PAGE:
2 Minute Medicine Rewind July 1, 2019

Effect of 1-Month Dual Antiplatelet Therapy Followed by Clopidogrel vs 12-Month Dual Antiplatelet Therapy on Cardiovascular and Bleeding Events in Patients Receiving PCI: The STOPDAPT-2 Randomized Clinical Trial

While dual antiplatelet therapy (DAPT) is the standard of care post-percutaneous coronary intervention (PCI) using drug-eluting stents (DES), the optimal duration of therapy remains controversial. American and European guidelines recommend DAPT for a minimum of 12 months for acute coronary syndrome (ACS), and at least 6 months in stable coronary artery disease (CAD) without high bleeding risk. Evidence has shown short-term DAPT is associated with lower bleeding risk without a significant increase in ischemic events. With the introduction of lower risk of stent thrombosis with newer DES and lower incidence of myocardial infarction with new medical therapies, minimizing bleeding risk with potentially shorter durations of therapy has been a growing consideration. The STOPDAPT (Short and Optimal Duration of Dual Antiplatelet Therapy After Everolimus-Eluting Cobalt-Chromium Stent) study found that the incidence of adverse events associated with 3-month DAPT post-DES was acceptable compared to a historical control. In the current study, the STOPDAPT-2 open-label non-inferiority trial, researchers examined the incidence of adverse events with 1 month of DAPT compared to the standard 12 months of DAPT after DES implantation. As part of this randomized clinical trial, 3045 patients across 90 Japanese hospitals were randomized between 2015 and 2017 to receive either 1 month of DAPT followed by clopidogrel monotherapy or 12-month aspirin (ASA)-clopidogrel DAPT. The primary outcome was a composite of cardiovascular mortality, myocardial infarction, ischemic or hemorrhagic strokes, definite stent thrombosis or major and minor bleeding at 12 months. A relative non-inferiority margin of 50% was used. Researchers found that one-month DAPT was found both non-inferior and superior to 12-month DAPT for the primary composite endpoint (2.36% vs. 3.70%, absolute difference -1.34%, 95% CI -2.57% to -0.11%; HR 0.64, 95% CI 0.42 to 0.98; p<0.001 for non-inferiority; p=0.04 for superiority). The secondary endpoint of cardiovascular death, myocardial infarction, ischemic or hemorrhagic stroke, or definite stent thrombosis (cardiovascular endpoint) occurred in 1.96% of patients receiving 1-month DAPT versus 2.51% in the 12-month group (HR 0.79, 95% CI 0.49 to 1.29; p=0.005 for non-inferiority; p=0.34 for superiority). Bleeding occurred in 0.41% of patients in the 1-month DAPT group compared to 1.54% of patients in the control group (HR 0.26, 95% CI 0.11 to 0.64; p=0.004 for superiority). This study therefore suggests that 1 month of DAPT followed by clopidogrel monotherapy is both non-inferior and superior to prolonged 12-month DAPT post-PCI with DES, with significantly lower rates of composite cardiovascular and bleeding events.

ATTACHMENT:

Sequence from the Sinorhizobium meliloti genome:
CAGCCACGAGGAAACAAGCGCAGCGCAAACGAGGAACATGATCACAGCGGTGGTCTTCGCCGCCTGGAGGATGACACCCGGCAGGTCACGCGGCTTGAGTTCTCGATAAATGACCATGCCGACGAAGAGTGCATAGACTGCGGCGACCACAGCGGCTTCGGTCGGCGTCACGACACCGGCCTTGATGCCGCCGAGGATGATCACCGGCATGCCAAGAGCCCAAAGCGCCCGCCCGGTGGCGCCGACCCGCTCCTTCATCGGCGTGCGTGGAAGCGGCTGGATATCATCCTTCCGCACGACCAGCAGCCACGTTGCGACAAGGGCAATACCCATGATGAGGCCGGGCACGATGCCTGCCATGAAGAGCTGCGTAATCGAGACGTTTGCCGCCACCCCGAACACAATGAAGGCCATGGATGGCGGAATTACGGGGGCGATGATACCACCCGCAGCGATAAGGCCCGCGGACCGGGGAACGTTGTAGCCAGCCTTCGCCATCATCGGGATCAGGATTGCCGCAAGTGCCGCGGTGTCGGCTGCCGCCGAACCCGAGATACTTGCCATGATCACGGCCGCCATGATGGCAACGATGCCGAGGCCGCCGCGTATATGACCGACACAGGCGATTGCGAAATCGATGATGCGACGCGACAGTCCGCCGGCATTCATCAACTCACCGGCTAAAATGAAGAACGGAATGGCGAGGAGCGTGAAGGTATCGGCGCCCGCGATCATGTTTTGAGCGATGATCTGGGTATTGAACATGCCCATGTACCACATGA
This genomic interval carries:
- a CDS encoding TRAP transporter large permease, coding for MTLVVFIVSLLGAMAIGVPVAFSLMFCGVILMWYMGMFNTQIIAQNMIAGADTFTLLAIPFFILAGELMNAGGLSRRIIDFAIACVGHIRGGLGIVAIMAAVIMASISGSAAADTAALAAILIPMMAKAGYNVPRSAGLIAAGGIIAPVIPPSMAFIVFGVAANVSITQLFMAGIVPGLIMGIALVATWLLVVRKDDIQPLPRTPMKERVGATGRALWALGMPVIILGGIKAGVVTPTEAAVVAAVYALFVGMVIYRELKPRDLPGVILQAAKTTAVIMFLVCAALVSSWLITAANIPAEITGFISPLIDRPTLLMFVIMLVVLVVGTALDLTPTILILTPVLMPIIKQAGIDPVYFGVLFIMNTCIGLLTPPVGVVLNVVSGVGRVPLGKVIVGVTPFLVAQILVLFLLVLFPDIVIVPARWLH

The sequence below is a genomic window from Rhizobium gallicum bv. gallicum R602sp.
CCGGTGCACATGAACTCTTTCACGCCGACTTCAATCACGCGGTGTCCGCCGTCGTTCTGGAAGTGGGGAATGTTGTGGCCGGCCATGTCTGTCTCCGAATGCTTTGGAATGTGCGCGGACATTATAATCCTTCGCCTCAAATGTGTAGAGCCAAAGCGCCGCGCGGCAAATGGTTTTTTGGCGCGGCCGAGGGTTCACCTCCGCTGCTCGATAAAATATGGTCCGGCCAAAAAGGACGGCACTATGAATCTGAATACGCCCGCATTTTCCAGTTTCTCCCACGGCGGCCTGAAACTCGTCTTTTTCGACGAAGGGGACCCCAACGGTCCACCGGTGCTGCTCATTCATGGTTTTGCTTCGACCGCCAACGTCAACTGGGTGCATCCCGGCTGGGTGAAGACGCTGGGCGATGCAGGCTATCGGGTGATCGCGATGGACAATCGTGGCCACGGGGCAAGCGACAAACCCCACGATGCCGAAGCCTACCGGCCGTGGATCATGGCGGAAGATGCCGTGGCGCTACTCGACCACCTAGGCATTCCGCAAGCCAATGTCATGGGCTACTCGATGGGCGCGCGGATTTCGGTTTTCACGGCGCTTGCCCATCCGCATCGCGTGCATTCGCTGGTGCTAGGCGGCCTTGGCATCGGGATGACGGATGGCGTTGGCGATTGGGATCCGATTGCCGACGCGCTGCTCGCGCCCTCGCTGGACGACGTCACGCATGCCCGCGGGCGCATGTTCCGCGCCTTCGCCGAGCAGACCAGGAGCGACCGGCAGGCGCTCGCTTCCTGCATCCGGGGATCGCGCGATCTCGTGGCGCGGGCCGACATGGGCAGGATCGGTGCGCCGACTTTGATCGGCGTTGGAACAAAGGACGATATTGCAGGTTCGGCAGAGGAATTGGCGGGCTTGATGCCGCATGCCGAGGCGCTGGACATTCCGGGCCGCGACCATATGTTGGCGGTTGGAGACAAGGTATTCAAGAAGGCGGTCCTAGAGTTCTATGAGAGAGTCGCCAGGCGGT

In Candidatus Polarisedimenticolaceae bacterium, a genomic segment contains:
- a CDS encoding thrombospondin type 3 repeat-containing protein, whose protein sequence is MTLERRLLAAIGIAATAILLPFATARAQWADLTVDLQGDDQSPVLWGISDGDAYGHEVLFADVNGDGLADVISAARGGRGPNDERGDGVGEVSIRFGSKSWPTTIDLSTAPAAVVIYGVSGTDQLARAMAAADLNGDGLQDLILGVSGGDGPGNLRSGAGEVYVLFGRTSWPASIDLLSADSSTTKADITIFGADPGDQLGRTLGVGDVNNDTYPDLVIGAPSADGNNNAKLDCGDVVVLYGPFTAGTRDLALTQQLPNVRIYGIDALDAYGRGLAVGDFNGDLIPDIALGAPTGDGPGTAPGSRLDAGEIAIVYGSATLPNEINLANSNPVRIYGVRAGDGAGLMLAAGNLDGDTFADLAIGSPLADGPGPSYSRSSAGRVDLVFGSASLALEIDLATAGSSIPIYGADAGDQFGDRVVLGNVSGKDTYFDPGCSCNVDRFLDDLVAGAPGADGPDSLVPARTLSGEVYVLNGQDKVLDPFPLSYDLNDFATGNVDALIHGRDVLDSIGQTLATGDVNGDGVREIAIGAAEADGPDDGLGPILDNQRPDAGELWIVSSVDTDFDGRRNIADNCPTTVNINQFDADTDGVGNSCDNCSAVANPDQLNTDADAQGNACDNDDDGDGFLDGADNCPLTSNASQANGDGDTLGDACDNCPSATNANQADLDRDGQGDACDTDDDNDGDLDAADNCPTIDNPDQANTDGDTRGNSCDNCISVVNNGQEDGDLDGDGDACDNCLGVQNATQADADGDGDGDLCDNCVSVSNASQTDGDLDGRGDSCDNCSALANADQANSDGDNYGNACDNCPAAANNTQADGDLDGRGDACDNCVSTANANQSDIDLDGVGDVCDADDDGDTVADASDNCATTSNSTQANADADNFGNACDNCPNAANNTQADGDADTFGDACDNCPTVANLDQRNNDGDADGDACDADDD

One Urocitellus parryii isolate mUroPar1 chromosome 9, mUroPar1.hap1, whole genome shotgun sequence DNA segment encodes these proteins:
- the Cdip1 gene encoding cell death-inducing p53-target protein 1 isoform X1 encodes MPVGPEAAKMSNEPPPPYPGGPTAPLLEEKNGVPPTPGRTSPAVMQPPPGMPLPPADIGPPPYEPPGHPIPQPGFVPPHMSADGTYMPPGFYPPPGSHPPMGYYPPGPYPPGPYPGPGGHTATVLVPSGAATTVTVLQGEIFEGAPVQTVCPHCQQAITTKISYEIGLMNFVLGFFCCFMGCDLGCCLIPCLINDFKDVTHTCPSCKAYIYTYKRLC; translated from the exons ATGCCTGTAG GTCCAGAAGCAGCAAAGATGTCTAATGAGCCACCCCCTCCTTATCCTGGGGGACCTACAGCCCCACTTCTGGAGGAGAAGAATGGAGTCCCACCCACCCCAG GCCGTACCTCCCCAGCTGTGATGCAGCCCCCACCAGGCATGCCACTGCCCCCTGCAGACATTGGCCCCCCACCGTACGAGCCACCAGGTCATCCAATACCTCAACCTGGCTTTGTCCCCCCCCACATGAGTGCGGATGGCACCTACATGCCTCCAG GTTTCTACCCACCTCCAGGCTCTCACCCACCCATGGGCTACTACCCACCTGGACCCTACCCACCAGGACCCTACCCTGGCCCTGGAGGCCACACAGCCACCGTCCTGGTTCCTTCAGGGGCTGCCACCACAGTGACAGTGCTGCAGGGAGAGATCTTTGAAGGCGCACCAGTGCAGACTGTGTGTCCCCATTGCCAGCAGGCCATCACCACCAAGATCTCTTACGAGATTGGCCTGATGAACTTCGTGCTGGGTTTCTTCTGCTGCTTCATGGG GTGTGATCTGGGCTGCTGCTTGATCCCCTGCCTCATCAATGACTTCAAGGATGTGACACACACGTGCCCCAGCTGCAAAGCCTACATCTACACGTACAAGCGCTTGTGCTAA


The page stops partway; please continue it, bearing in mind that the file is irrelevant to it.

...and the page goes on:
Physical activity trajectories and mortality: population based cohort study

While numerous studies have previously examined associations between physical activity and mortality, cardiovascular disease and certain cancers, the majority of this evidence has been cross-sectional, single-timepoint data, or has relied on a single baseline physical activity assessment for correlation. Few studies have examined physical activity trajectories over time, and subsequent risks of mortality. Of these, few have accounted for concurrent changes in other lifestyle factors. The aim of this population-based cohort study of community-based adults in the United Kingdom (n=14,599) was to examine associations of baseline and long-term physical activity trajectories with all-cause, cardiovascular and cancer-related mortalities. Study subjects were recruited from community general practices between 1993 and 1997 as part of the European Prospective Investigation into Cancer and Nutrition-Norfolk (EPIC-Norfolk). They were assessed at baseline, and were followed up until 2004 at three follow-up time-points by way of postal questionnaires and clinic visits to assess habitual physical activity and covariate lifestyle and clinical risk factors. Of note, quasi-continuous and marginalized values of physical activity energy expenditure (PAEE) in units of kilojoules (kJ)/kg/day were derived from three levels of occupational activity (unemployed or sedentary occupation, standing occupation, and physical or heavy manual occupation). Levels of leisure time physical activity were also ascertained through questionnaires. All participants were followed up using data from the Office of National Statistics until 2016 for mortality endpoints, and death certificates were used to ascertain causes of death. Primary outcome measures were all-cause, cardiovascular and cancer-related mortality. Over 171,277 person-years of follow-up, 3,148 deaths were observed, including 950 cardiovascular disease-related and 1,091 cancer-related deaths. For each 1 kJ per kilogram per day per year increase (equivalent to a trajectory of inactivity to meeting minimum physical activity guidelines as per the World Health Organization over 5 years), lower risks of all-cause mortality (HR 0.76, 95% CI 0.71 to 0.82), cardiovascular disease-related (HR 0.71, 95% CI 0.62 to 0.82) and cancer-related mortality (HR 0.89, 95% CI 0.79 to 0.99) were observed. Compared to consistently inactive individuals, increasing physical activity trajectories were associated with lower risks of all-cause mortality. Meeting and maintaining minimum physical activity guidelines (150 minutes per week of moderate-intensity activity) was associated with potentially preventing 46% of physical inactivity-related deaths. This study’s findings therefore indicate that middle-aged and older community-dwelling adults benefit significantly in terms of lifetime longevity with increased physical activity in addition to other lifestyle changes, with adherence to minimum physical activity standards having the potential to prevent close to half of inactivity-related deaths. These results encourage an increased focus on meeting physical activity standards at a population and public health level, particularly during mid and late life.